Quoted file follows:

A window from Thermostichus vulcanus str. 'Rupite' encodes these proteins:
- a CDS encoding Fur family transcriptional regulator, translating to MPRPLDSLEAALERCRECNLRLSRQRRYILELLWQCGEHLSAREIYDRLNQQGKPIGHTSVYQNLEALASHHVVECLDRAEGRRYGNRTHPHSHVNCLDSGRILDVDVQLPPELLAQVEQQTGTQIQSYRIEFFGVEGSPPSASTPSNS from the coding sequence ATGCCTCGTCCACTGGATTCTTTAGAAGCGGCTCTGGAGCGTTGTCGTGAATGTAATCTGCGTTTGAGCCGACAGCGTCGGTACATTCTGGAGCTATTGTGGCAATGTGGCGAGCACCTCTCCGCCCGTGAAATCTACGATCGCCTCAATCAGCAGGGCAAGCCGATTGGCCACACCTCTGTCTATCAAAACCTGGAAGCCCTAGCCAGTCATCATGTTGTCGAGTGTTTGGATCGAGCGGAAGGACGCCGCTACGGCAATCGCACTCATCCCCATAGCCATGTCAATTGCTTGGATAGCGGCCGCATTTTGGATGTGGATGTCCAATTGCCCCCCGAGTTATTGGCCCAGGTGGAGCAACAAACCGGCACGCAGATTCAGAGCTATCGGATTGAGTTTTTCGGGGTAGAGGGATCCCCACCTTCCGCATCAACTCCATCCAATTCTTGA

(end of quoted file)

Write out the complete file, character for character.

A window from Thermostichus vulcanus str. 'Rupite' encodes these proteins:
- a CDS encoding Fur family transcriptional regulator, translating to MPRPLDSLEAALERCRECNLRLSRQRRYILELLWQCGEHLSAREIYDRLNQQGKPIGHTSVYQNLEALASHHVVECLDRAEGRRYGNRTHPHSHVNCLDSGRILDVDVQLPPELLAQVEQQTGTQIQSYRIEFFGVEGSPPSASTPSNS from the coding sequence ATGCCTCGTCCACTGGATTCTTTAGAAGCGGCTCTGGAGCGTTGTCGTGAATGTAATCTGCGTTTGAGCCGACAGCGTCGGTACATTCTGGAGCTATTGTGGCAATGTGGCGAGCACCTCTCCGCCCGTGAAATCTACGATCGCCTCAATCAGCAGGGCAAGCCGATTGGCCACACCTCTGTCTATCAAAACCTGGAAGCCCTAGCCAGTCATCATGTTGTCGAGTGTTTGGATCGAGCGGAAGGACGCCGCTACGGCAATCGCACTCATCCCCATAGCCATGTCAATTGCTTGGATAGCGGCCGCATTTTGGATGTGGATGTCCAATTGCCCCCCGAGTTATTGGCCCAGGTGGAGCAACAAACCGGCACGCAGATTCAGAGCTATCGGATTGAGTTTTTCGGGGTAGAGGGATCCCCACCTTCCGCATCAACTCCATCCAATTCTTGA